Fight Card: Felony Fists

Author: Paul Bishop
Published: November 2011

I am too young to remember the halcyon days of pulp fiction, but as a child growing up in the 1970s, there was always a lot of brutal entertainment on television. We would regularly watch ‘TV Ringside’ with Ron Casey, and on Sunday afternoon was ‘World Championship Wrestling’. I must admit, as a kid, it was a lot easier watching the antics of the wrestlers than understanding the science of boxing. I used to marvel at the athleticism of Mario Milano, Killer Karl Kox and (my personal favourite) Bruiser Brody. After each show, my brother and I would go out into the back yard and get on the trampoline and re-enact the moves we had seen. You see, the trampoline was our ring. The trampoline was great for ‘knee-stomps’ because you’d bounce back up again.

I have told this story before, but what the heck, we are friends here right? On occasions the shenanigans on the trampoline could be a little dangerous — this was back in the mid ’70s mind you, and trampolines weren’t what they are now. There was no padding or netting to protect you or stop you from falling off. One afternoon, my brother jumped off the trampoline early and I must have been too close to the edge. Without my brother to counterbalance me, my weight tipped the trampoline and I was sent flying. What I have neglected to tell you is that our trampoline was situated next to a barb-wire fence. So I flew through the air, back first, and landed on this fence where I was hung up. Of course my brother ran off and got our father who lifted me up and off the barbs. No real damage done. Oh, the halcyon days of youth . . . but back on to the topic at hand, which is biffo.

However, by the 1980s Wrestling was all but a forgotten memory on Australian TV, and boxing took over. In Lester Ellis and Jeff Fenech we had two bona-fide boxing champions. Their fights were shown on prime time, practically stopping the nation. Fennech’s “I love youse all” became a national catchphrase.

Below are a few youtube clips from Fenech’s title fight with Samart Payakaroon – who, after a popular comedy record hit the streets, was re-dubbed by Aussie yobs, as ‘Smart Arse Payakaroon’ (myself included, but hey, I was just a kid). These clips were uploaded by noteatpig2getha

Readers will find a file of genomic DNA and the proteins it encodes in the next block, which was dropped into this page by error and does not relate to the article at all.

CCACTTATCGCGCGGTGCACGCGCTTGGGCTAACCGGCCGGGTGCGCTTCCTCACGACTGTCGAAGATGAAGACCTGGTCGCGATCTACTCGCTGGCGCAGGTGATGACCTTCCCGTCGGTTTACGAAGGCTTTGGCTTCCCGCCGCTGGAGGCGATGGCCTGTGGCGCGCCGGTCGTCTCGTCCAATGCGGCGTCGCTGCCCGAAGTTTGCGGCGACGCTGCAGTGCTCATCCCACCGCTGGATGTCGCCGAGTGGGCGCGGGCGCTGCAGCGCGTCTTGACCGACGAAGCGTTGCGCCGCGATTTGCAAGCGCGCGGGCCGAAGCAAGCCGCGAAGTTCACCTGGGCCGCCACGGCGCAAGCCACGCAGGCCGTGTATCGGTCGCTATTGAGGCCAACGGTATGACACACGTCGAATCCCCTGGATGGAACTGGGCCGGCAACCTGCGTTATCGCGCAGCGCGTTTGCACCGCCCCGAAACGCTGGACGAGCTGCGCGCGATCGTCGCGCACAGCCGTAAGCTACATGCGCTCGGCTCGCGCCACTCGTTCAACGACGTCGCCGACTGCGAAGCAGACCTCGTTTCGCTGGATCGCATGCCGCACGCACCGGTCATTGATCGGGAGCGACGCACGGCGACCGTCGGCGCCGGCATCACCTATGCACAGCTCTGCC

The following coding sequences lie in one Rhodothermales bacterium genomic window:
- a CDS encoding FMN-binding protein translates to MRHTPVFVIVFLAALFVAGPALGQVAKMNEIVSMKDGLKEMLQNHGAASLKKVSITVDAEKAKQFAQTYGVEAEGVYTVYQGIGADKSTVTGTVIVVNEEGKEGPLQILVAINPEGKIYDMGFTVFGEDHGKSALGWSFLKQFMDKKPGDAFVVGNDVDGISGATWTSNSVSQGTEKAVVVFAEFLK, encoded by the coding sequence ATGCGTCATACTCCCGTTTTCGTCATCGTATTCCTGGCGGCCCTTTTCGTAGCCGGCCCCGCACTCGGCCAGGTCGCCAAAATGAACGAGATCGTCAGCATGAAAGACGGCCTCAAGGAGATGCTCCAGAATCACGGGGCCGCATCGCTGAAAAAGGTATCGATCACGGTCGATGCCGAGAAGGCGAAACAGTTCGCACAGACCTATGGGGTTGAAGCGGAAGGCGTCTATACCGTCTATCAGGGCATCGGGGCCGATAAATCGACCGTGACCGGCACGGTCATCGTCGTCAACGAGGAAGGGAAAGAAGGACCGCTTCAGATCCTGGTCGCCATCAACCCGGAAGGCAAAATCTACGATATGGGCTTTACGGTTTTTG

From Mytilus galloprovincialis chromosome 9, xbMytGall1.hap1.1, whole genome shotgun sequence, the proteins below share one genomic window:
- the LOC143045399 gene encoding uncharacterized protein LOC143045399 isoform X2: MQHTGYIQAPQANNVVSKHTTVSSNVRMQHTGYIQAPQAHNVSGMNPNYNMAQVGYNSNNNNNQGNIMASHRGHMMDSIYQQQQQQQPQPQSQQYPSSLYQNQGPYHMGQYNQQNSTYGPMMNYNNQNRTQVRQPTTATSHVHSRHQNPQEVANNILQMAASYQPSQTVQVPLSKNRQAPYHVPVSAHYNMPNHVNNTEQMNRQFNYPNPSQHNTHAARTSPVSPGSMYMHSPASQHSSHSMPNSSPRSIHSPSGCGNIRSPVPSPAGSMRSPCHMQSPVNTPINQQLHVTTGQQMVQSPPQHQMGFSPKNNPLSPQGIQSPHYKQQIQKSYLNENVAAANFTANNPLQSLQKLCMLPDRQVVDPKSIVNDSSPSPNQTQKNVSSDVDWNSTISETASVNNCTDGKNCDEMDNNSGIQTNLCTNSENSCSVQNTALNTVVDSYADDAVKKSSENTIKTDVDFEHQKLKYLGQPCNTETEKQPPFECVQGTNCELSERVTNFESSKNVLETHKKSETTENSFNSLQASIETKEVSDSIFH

But as always, I am talking about myself, rather than the topic of the post. So let’s look at Felony Fists. The story is a bout (see what I did there?) an L.A. cop named Patrick ‘Felony’ Flynn, who also happens to be an amateur boxer. When we meet him, he is fighting Lester ‘Killer’ Carter. Carter happens to be trying to impress big time gangster Mickey Cohen who is watching the fight. If Carter can prove he has got the goods, Cohen will put him on as one of his boys. But of course, Flynn has other ideas.

Also watching the fight with Cohen, is another fighter; a wrecking machine who is moving up through the ranks fast, named Solomon King. King is one of Cohen’s stable, and if King were able to win a Championship belt, it would allow Cohen to further extend his illegal activities into the world of boxing. So, many people don’t want King to get a title shot, including the Chief of Police who is keen on shutting Cohen down.

But as I alluded to earlier, King is a wrecking machine – one hell of a tough fighter. So that begs the question, who can stand against King, and in the process dent Cohen’s plans. Well, I shouldn’t have to ask.

In some ways Felony Fists is predictable – you know exactly where the story is heading – but that is half the fun. It’s not the destination that counts, but the journey, and traveling along with Paul’s characters was an absolute joy. While reading the book, I must have looked like a right proper berk, with a cheesy grin from ear to ear. The tag at the end of Chapter 4, when Police Chief Parker assigns Flynn to his next case had me laughing out loud.

The ongoing Fight Card series is going to feature other popular authors presenting their slant on old time Boxing fiction, and as I alluded to earlier, it is not a form of literature I am well versed in, but if the series maintains the standard set by Felony Fists, then consider me a convert. I will be looking forward to each and every installment.

Now you’re probably thinking that this doesn’t sound too ‘spy’! And you’re absolutely right. It’s a pulp thriller about boxing, but it also happens to be written by fellow C.O.B.R.A.S. (Coalition Of Bloggers wRiting About Spies) agent Paul Bishop, and rest assured he is not going to allow the story to pass without at least a nod to one of his favourite Spy TV shows of the ’60s… can you spot it?

In May:

May sees the launch of King of the Outback, the sixth book in the popular Fightcard series – and my literary debut (writing as Jack Tunney).

Set in Outback Australia, in Birdsville, one of the most remote towns on the planet, two rival boxing tents set up shop in competition with each other. In the sweltering heat, tensions simmer, tempers flare, and a tent burns.

For an up-to-date direct connection with the Fightcard series check out the home page, or for you youngsters, you can follow the Facebook Fan Page.

Fight Card: Felony Fists

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